The renewal comes after an intense year for the chronically underfunded IRS, including a late start to the filing season and relief checks being paid out.
WASHINGTON – Americans will be given extra time to prepare their taxes. The Internal Revenue Service says it is delaying traditional tax returns from April 15th to May 17th. The IRS announced the decision on Wednesday and said it would provide further guidance in the coming days. The move gives taxpayers and the IRS more leeway to cope with the changes brought on by the pandemic.
“The IRS would like to continue doing everything possible to help taxpayers cope with the unusual circumstances surrounding the pandemic while working on important tax administration tasks,” IRS Commissioner Chuck Rettig said in a statement.
The decision is postponing when individual taxpayers must file their tax returns and when their payment is due. The IRS said taxpayers who owe money would not receive any further penalties or interest if they paid by May 17. The new deadline also applies to people who pay a self-employment tax.
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Taxpayers do not need to take any action to take advantage of the new deadline. If you need more time after May 17th, you can apply for an extension until October 15th.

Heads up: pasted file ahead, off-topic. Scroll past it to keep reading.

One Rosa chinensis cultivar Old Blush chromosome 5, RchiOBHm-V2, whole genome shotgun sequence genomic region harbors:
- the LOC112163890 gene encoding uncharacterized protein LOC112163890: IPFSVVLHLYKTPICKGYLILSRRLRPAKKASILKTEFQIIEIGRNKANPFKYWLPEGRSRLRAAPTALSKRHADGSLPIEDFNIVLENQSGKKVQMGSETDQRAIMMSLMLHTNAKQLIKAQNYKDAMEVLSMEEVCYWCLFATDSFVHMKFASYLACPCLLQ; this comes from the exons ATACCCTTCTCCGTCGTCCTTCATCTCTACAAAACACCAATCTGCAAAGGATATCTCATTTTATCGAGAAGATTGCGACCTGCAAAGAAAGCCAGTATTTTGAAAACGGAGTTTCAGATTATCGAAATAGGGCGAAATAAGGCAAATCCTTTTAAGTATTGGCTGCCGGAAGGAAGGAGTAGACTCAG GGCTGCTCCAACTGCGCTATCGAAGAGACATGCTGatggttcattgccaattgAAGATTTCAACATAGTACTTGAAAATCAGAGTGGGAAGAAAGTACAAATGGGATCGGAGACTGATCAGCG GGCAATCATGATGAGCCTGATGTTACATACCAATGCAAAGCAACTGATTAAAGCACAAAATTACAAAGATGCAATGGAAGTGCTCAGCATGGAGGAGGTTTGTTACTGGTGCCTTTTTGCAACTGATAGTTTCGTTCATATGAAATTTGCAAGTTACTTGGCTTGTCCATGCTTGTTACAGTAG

The new deadline does not apply to estimated tax payments due on April 15th. these remain due until this day.
The decision to extend the deadline comes after an intense year for the chronically underfunded IRS. The pandemic hit mid-way through last year’s tax filing season and reset the agency on processing. The IRS has also been a major player in the distribution of government aid payments and is currently helping with the dispatch of the third round of payments in the middle of the current tax filing season.
In addition, the extension gives the IRS time to issue guidance on recent tax law changes. The American bailout plan excludes the first $ 10,200 of unemployment benefits from federal taxes for those earning less than $ 150,000.
“Never before has the law changed so much in the middle of the tax return,” Patrick Thomas, director of the Tax Clinic at Notre Dame Law School, said in a statement.
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The IRS must issue guidance to both taxpayers and accountants as millions of filings are unlikely to take this change into account.
A number of lawmakers and tax community professionals have pushed for the tax filing season to be extended to meet this pressure. The House Ways and Means Committee welcomed the move.
“This expansion is absolutely necessary to give Americans the flexibility they need in a time of unprecedented crisis,” said Chairman Richard Neal, D-Mass., And Rep. Bill Pascrell Jr., DN.J., Chairman of the Supervisory Subcommittee of the Committee.
Rettig is expected to speak to the committee tomorrow about how the IRS is managing this filing season and the importance of this extension.
The IRS continues to urge people to apply as soon as possible, especially those who are owed refunds. In some cases, filing will help taxpayers get the remaining relief payments they are entitled to more quickly.
Bloomberg and CNBC were among the first to report the delay.